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Building 310, Suite 165
Austin, TX 78744

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In the News: News from December 2013

Regional coalition approves new air quality plan

Monday, December 30, 2013

The Central Texas Clean Air Coalition has adopted a new plan to help keep the Austin-Round Rock metropolitan statistical area in compliance with federal ozone standards.

The Ozone Advance Program Action Plan, developed in partnership with the U.S. Environmental Protection Agency, will replace the 8-O3 Flex Plan, which expires Dec. 31, 2013. It represents a voluntary initiative in which local governments and other organizations in the region will continue implementing measures to reduce ozone pollution.

Remaining in compliance with federal ozone standards continues to be a high priority for this region, both to protect public health and to avoid the costly impacts of a “nonattainment” designation.

Reducing ozone levels provides health benefits for children, seniors, and people with chronic respiratory problems such as asthma and bronchitis.

If an area is designated “nonattainment” for ozone, consequences also could prove serious for the regional economy, including new constraints on transportation planning, strict limits on industrial growth and a host of costly pollution regulations.

Nonattainment would result in the loss of local control of air quality planning and would impose new costs on the state in preparing implementation plans for the region. 

> Read the new plan
> Discover the Clean Air Coalition
> Learn more about Ozone Advance
> Explore CAPCOG's Air Quality Program

Regional forum showcases analytics in action for community planning

Friday, December 20, 2013

CAPCOG’s Sustainable Places Project will present the free regional forum “Putting It All Together with Tomorrow’s Tools Today,” 9 to 11 a.m. Friday, Jan. 10, 2014, at Omni Austin Hotel at Southpark, 4140 Governors Row, Austin.

The free session, open to local governments, planning consultants, real estate developers and the public, includes breakfast and marks the seventh and final session in a series of SPP regional forums focused on mobility, housing, economic development and other factors of future prosperity. 

 Eventbrite - Sustainable Places Project Regional Forum | Putting It All Together

Funded by one of U.S. Housing and Urban Development's first-round Sustainable Communities Initiatives grants, the SPP set out to change the way communities plan in this region. Attendees will find out whether that happened and what the next steps are.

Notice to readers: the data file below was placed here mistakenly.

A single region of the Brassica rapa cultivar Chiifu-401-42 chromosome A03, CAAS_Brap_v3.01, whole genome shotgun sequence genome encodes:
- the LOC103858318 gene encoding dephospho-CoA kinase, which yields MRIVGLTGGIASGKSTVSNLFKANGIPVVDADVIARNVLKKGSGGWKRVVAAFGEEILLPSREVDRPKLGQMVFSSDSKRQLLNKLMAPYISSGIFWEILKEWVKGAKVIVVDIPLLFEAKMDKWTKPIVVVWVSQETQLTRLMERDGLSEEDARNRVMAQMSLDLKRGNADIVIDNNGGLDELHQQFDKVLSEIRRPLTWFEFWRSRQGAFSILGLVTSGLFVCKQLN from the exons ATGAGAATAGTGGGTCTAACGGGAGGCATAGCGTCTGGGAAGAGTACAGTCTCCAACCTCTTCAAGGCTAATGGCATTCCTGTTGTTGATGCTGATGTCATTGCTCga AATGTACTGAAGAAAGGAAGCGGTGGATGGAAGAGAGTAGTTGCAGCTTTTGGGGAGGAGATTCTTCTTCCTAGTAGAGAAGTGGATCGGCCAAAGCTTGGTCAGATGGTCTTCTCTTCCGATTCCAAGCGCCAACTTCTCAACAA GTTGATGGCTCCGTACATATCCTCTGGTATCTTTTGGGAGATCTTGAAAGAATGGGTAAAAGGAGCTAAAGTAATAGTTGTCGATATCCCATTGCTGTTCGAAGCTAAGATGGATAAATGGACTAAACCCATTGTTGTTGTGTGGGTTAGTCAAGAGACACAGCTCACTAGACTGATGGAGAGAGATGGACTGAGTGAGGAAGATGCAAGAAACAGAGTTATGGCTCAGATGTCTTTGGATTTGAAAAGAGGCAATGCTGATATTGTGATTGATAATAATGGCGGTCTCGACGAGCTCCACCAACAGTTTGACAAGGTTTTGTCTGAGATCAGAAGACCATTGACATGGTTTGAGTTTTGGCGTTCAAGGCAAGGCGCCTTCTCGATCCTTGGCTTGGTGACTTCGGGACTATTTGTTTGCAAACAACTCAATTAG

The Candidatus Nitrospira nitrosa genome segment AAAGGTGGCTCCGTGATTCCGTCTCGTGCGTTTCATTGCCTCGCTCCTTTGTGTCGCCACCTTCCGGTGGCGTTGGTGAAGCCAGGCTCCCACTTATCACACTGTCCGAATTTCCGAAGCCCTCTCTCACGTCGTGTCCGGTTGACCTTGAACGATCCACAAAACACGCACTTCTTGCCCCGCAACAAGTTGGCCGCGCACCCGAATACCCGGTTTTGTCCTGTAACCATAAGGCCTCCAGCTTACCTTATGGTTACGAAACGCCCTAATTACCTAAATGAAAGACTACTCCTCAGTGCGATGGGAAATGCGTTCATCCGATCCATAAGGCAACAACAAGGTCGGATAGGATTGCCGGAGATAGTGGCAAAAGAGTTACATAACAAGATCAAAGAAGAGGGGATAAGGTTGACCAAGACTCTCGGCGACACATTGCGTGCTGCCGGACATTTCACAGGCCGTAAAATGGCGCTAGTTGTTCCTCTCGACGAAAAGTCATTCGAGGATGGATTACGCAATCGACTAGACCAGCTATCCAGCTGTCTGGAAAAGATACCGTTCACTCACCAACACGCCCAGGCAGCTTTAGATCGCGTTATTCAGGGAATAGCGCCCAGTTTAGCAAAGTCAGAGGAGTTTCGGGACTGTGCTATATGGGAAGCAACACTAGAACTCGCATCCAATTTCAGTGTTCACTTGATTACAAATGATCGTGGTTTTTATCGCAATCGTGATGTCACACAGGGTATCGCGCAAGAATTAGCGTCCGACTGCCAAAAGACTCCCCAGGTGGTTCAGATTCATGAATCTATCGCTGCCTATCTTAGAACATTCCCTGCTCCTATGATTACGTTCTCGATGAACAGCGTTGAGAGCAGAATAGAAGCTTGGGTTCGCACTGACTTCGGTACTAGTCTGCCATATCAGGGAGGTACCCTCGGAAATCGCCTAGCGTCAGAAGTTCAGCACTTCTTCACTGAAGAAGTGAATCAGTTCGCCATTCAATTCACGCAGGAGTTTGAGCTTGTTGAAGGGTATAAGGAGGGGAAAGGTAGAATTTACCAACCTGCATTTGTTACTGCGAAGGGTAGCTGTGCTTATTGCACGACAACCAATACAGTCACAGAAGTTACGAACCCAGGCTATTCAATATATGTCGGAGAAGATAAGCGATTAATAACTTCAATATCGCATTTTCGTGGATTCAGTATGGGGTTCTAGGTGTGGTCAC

With the project's much-acclaimed Analytics Tool now completed, learn about its capacity to project impacts for transportation, environmental, fiscal and economic development initiatives. 

The forum will also include other updates:

  • The City of Austin has aggressively applied the Analytics Tool to decide what the development value of urban rail could be, depending on locations of the stations. The tool’s ability to predict impact will be demonstrated on selected sites in the city. Hear the latest from city representatives. 
  • CAPCOG's Sustainable Places Project will become the Prosperous Places Program, or "P3." Project successes in Elgin, Hutto, Lockhart and Dripping Springs demonstrated that place-making must be considered as an economic development strategy if small cities are to be competitive in today’s economy. Find out how P3 can help Central Texas communities large and small strategize and implement place-making.

Limited seating. Reserve your spot by Jan. 8 at the forum's registration site. > Go

CAPCOG looks ahead to expanded 9-1-1 capacity

Thursday, December 19, 2013

Moving forward from the recent 9-1-1 issue, the Capital Area Council of Governments and partners continue to evaluate new methods for enhancing and augmenting the 10-county region’s emergency communications capacity.   

At about 2 p.m. Monday, Dec. 16, calls to the Austin-Travis County 9-1-1 center were rerouted to other local emergency communications facilities because of a temporary server failure and – due to maintenance at the time – unavailability of the backup center. The redirecting of calls to the backup agencies worked exactly as planned, and systems were repaired and returned to normal by approximately 7:46 p.m. that day. 

Such was the power of partnerships, with backup assistance from the City of Austin Police and Fire departments, Travis County EMS and Sheriff’s Office, Pflugerville Sheriff’s Office, Round Rock and Williamson County. The agencies worked closely with CAPCOG, which oversaw the repairs and coordinated the response. 

Looking ahead, CAPCOG is exploring options to further expand backup capabilities. Our vendors are already investigating enhancements to the system to improve resiliency and diversity options to prevent a similar situation in the future.

This includes moving closer to testing newer technology aligned with Next Generation 9-1-1, a national initiative to help emergency communication centers accept calls by text messages, photos, videos, alarm systems, vehicle devices such as OnStar and medical-alert systems for seniors — all in addition to voice-only calls. 

Most important, the 10-county region as of this year is its own 9-1-1 district, allowing for more flexibility in meeting the emergency communications challenges of today and tomorrow.

One of the early actions of the new Capital Area Emergency Communications District, the nation’s first COG-managed emergency communications district, was to establish a Strategic Advisory Committee. The committee, starting at its inaugural meeting in January, will consider several long-term 9-1-1 upgrades for the region.

> Learn more about CAPCOG's Emergency Communications Division
> Sign up for Regional Notification System updates on your phone

CAPCOG General Assembly names the agency’s 2014 Executive Committee

Monday, December 16, 2013

The Capital Area Council of Governments' General Assembly has selected the organization's 2014 Executive Committee, approving the full slate recommended by the Nominating Committee. 

As CAPCOG's governing body, the 27-member Executive Committee comprises city and county elected officials nominated and selected annually to provide direction to CAPCOG staff regarding program implementation, budgets and contracts, and general policies and procedures for managing the agency.

The committee also includes nonvoting seats for state legislators from Texas Planning Region 12.

Executive Committee members are self-nominated from the pool of current General Assembly participants. Though eligibility requirements help ensure equal representation of cities, counties, small communities and large areas, selection also considers geographical representation and candidates' involvement with other CAPCOG programs and committees.

CAPCOG's 2014 Executive Committee - approved during the Dec. 14 General Assembly annual meeting - listed by membership category: